Although there are numerous Technology Agreements affecting international business operations, technology is still a principal driver of globalization. Advances in transportations, communication, and overall information technology all help drive globalization. Transportation advances in road, rail, and air have reduced the amount of time it takes to get a good from country to country. Just in the last decade alone, there have been drastic developments in communications that make conducting international business much easier. Examples of some developments include the Internet, video calls, voice mail, cell phones, and more. Finally, advances in information technology have significantly transformed economic life. Information technology has given all levels of international interaction (consumers, investors, and businesses) tools for identifying and pursuing global business opportunities. As discussed at the beginning of this segment, technological developments are the main catalyst and driving force for a majority of the globalization process.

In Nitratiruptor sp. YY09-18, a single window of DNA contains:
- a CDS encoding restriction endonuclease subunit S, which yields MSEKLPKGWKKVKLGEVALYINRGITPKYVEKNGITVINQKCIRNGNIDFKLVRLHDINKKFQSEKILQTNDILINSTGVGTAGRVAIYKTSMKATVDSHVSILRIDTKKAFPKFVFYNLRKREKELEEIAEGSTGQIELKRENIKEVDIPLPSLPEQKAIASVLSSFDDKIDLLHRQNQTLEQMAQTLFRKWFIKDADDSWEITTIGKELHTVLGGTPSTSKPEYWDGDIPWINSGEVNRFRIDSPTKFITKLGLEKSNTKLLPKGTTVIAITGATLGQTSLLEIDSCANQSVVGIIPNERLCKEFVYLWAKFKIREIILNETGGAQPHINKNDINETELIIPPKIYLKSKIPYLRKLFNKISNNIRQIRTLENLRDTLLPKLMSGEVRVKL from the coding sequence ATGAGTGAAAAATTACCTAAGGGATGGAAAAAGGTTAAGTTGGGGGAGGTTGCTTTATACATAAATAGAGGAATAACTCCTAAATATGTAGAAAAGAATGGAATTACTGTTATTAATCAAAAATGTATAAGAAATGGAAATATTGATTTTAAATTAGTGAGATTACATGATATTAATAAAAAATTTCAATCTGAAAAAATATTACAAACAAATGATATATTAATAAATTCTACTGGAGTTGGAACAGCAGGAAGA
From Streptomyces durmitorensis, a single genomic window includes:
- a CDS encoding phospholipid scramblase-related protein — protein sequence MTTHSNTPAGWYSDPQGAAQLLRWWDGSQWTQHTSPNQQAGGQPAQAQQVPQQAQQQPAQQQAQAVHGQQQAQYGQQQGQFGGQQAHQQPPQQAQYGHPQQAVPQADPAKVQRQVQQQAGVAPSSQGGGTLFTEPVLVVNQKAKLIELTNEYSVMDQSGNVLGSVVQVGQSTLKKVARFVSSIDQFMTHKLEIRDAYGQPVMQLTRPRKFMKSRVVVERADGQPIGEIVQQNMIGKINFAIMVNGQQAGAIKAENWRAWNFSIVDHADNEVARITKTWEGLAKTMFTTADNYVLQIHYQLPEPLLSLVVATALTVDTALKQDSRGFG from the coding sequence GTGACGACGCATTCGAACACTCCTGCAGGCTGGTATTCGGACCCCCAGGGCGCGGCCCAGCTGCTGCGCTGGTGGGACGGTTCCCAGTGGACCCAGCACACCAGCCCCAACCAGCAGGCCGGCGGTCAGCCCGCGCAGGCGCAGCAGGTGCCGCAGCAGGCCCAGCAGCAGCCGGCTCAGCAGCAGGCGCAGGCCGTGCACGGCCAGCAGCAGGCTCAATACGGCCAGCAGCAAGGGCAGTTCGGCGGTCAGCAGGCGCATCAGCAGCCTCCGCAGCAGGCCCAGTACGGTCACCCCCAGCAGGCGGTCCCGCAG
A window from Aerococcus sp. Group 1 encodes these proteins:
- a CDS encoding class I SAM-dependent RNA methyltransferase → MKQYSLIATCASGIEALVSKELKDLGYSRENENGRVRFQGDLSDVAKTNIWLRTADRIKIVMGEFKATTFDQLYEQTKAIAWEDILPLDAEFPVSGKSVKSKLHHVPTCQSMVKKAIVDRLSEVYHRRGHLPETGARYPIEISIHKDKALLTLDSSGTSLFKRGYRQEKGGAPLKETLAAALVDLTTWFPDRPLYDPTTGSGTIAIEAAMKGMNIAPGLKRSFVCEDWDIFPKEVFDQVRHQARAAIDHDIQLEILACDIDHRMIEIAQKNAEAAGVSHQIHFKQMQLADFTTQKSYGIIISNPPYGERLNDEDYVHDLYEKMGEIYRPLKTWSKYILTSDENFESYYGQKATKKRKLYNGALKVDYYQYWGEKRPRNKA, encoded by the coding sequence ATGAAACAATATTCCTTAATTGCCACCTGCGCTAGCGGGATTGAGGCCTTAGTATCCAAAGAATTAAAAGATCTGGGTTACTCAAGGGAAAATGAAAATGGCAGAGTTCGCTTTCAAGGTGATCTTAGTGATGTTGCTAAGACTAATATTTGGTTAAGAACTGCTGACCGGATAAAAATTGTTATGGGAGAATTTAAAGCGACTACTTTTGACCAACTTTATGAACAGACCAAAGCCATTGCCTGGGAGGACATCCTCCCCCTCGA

Some would argue that commercial activities on the Mediterranean in ancient times could be labeled as globalization. The world back then had a simpler form of globalization, which included technological developments in navigation and transportation. With reduced barriers in communication and transportation costs, businesses are free to move to places where conditions are favorable (the global business scene). In this section we have reviewed these technologies, along with policies, and studied how they are controlled through global institutions such as the IMF and WTO. Finally, we reviewed the expansion of business to an international scale via globalization.

Module 5 Notes: International Trade and Investment

Notebook and pencilInternational trade generally poses three types of issues. The first issue is based on patterns of trade flows between at least two nations. The second refers to the nature and extent of gains or losses to an economy. Finally, the third issue concerns the effects of trade policies on an economy. Most theories of international trade are dedicated to the first issue, trade flow between nations. This includes items such as import and export tariffs, and is watched, and can be sanctioned, by the World Trade Organization. Trade flow is also used to analyze and forecast world economies. We will now turn to how professionals in the industry view these elements by focusing on classical trade theory, factor proportion theory, and product life cycle theory. Looking to investment theories, we will review both the market imperfections theory and the international production theory.